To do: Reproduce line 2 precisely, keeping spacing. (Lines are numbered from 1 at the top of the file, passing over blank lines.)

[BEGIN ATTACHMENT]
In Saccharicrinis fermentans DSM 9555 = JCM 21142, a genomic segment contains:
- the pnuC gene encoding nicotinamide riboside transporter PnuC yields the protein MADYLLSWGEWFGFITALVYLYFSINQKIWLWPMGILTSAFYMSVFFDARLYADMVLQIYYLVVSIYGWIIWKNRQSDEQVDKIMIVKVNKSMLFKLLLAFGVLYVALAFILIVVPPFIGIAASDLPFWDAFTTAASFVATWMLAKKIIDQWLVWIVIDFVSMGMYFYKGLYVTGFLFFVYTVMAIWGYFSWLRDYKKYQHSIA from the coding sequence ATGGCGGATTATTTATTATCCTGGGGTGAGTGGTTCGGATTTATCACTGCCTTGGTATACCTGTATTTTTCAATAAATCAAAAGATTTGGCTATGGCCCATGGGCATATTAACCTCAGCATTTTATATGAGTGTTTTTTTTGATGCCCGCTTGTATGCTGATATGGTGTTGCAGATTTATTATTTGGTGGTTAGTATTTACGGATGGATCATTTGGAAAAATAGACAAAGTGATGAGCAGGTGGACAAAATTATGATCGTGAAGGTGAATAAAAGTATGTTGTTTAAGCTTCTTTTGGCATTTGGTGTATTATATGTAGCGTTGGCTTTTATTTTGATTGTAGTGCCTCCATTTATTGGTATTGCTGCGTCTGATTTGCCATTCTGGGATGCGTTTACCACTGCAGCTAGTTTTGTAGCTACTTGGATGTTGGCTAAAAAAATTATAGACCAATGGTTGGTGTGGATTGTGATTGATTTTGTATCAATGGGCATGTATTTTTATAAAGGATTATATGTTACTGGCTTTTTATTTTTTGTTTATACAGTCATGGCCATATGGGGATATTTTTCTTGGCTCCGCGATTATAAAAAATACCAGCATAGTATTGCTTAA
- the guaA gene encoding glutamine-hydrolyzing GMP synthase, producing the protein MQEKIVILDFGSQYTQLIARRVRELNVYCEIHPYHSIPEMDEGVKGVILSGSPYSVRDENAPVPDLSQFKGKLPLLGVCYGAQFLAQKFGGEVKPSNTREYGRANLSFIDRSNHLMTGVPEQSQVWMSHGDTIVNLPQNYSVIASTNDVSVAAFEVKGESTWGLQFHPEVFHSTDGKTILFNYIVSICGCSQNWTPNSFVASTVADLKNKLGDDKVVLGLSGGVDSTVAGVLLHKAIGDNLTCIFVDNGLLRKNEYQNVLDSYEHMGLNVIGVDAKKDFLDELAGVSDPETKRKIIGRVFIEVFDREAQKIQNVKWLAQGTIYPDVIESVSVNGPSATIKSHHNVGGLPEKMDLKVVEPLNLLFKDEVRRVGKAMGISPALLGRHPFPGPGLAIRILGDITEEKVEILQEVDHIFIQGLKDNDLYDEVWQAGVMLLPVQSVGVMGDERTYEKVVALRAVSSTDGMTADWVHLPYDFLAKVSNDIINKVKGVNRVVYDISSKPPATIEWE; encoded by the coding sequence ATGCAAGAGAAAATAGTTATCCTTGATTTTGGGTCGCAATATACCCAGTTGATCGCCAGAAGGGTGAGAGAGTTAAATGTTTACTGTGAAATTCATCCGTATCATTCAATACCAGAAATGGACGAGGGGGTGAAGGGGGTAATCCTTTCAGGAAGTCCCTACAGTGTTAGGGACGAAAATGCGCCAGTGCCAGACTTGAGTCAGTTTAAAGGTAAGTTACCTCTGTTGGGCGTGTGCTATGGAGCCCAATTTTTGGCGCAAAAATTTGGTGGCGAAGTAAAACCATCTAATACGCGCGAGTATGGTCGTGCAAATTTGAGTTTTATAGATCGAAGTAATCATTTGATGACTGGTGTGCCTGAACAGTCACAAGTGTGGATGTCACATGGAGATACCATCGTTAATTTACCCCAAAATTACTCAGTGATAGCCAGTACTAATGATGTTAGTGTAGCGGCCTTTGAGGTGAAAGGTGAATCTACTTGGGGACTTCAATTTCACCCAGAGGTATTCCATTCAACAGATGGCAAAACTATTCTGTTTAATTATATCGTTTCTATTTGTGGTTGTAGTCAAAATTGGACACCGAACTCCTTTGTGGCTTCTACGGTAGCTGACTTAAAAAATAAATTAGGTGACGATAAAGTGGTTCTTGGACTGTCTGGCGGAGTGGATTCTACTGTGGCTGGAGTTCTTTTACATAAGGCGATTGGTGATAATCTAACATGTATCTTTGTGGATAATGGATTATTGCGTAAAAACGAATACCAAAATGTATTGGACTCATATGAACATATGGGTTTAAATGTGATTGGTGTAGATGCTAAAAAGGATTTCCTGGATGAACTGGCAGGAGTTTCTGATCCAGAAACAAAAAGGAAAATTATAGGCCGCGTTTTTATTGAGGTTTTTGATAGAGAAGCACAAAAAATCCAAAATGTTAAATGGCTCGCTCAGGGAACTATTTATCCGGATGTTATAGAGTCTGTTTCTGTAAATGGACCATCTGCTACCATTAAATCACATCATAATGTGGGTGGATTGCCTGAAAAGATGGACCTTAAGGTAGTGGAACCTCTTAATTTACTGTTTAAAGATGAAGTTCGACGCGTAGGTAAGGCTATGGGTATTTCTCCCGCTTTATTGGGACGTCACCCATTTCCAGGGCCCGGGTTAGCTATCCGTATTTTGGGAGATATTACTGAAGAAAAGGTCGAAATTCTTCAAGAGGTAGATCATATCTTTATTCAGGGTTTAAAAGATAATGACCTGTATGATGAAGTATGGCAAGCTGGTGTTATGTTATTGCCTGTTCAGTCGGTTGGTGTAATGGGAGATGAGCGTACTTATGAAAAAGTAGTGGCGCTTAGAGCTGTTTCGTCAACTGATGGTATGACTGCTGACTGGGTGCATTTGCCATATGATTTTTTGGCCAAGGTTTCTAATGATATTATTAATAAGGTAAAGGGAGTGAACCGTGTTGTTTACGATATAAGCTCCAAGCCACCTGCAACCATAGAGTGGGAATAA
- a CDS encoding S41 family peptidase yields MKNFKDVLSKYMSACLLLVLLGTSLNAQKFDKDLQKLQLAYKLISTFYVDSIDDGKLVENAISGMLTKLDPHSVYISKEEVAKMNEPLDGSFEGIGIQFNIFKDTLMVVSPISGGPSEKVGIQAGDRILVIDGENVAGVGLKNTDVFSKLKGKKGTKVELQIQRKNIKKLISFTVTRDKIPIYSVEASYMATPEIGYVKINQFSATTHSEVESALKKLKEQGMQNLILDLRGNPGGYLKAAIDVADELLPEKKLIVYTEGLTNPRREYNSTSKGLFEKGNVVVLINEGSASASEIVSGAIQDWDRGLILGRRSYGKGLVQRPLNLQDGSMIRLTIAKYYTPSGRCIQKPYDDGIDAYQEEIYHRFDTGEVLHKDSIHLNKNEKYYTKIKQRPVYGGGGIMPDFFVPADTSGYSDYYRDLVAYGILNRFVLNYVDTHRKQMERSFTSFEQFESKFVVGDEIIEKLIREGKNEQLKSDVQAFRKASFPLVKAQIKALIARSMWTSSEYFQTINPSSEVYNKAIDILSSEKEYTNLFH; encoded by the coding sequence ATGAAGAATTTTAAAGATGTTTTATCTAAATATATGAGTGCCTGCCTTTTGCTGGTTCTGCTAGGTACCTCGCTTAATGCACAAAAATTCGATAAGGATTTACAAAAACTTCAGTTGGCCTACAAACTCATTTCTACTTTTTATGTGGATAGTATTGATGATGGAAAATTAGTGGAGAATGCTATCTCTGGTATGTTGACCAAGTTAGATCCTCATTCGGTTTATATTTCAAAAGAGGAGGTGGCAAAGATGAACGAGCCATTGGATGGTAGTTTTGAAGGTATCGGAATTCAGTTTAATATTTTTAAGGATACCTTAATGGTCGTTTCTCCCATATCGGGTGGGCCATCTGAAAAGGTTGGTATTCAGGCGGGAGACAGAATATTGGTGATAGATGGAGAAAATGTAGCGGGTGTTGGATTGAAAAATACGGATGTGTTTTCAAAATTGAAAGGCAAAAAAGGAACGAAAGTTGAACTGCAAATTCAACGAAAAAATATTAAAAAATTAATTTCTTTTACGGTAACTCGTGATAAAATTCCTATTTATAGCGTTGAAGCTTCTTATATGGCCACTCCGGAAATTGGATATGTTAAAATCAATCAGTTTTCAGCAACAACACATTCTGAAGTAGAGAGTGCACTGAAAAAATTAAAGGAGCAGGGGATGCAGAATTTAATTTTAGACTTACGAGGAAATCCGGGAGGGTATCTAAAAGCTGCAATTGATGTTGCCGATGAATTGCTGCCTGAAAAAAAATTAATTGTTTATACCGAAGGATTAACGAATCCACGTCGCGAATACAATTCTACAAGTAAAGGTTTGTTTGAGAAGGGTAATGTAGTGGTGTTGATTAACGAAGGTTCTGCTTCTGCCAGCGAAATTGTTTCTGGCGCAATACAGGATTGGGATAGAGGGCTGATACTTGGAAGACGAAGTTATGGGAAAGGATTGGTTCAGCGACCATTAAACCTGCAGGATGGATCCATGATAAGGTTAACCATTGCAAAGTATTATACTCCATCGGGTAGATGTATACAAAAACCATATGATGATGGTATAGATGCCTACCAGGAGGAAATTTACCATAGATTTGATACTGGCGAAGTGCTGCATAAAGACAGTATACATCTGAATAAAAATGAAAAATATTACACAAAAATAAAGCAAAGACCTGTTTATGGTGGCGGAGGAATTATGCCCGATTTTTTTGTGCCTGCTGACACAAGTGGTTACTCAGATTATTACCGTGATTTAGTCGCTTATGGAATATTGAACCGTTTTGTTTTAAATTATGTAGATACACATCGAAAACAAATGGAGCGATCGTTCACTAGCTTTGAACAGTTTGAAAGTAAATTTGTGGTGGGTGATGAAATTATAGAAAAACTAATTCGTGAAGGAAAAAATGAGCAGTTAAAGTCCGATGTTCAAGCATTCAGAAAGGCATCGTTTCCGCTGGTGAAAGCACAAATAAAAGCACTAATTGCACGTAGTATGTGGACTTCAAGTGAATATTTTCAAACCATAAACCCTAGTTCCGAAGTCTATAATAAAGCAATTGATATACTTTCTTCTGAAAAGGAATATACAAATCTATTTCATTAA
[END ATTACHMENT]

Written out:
- the pnuC gene encoding nicotinamide riboside transporter PnuC yields the protein MADYLLSWGEWFGFITALVYLYFSINQKIWLWPMGILTSAFYMSVFFDARLYADMVLQIYYLVVSIYGWIIWKNRQSDEQVDKIMIVKVNKSMLFKLLLAFGVLYVALAFILIVVPPFIGIAASDLPFWDAFTTAASFVATWMLAKKIIDQWLVWIVIDFVSMGMYFYKGLYVTGFLFFVYTVMAIWGYFSWLRDYKKYQHSIA from the coding sequence ATGGCGGATTATTTATTATCCTGGGGTGAGTGGTTCGGATTTATCACTGCCTTGGTATACCTGTATTTTTCAATAAATCAAAAGATTTGGCTATGGCCCATGGGCATATTAACCTCAGCATTTTATATGAGTGTTTTTTTTGATGCCCGCTTGTATGCTGATATGGTGTTGCAGATTTATTATTTGGTGGTTAGTATTTACGGATGGATCATTTGGAAAAATAGACAAAGTGATGAGCAGGTGGACAAAATTATGATCGTGAAGGTGAATAAAAGTATGTTGTTTAAGCTTCTTTTGGCATTTGGTGTATTATATGTAGCGTTGGCTTTTATTTTGATTGTAGTGCCTCCATTTATTGGTATTGCTGCGTCTGATTTGCCATTCTGGGATGCGTTTACCACTGCAGCTAGTTTTGTAGCTACTTGGATGTTGGCTAAAAAAATTATAGACCAATGGTTGGTGTGGATTGTGATTGATTTTGTATCAATGGGCATGTATTTTTATAAAGGATTATATGTTACTGGCTTTTTATTTTTTGTTTATACAGTCATGGCCATATGGGGATATTTTTCTTGGCTCCGCGATTATAAAAAATACCAGCATAGTATTGCTTAA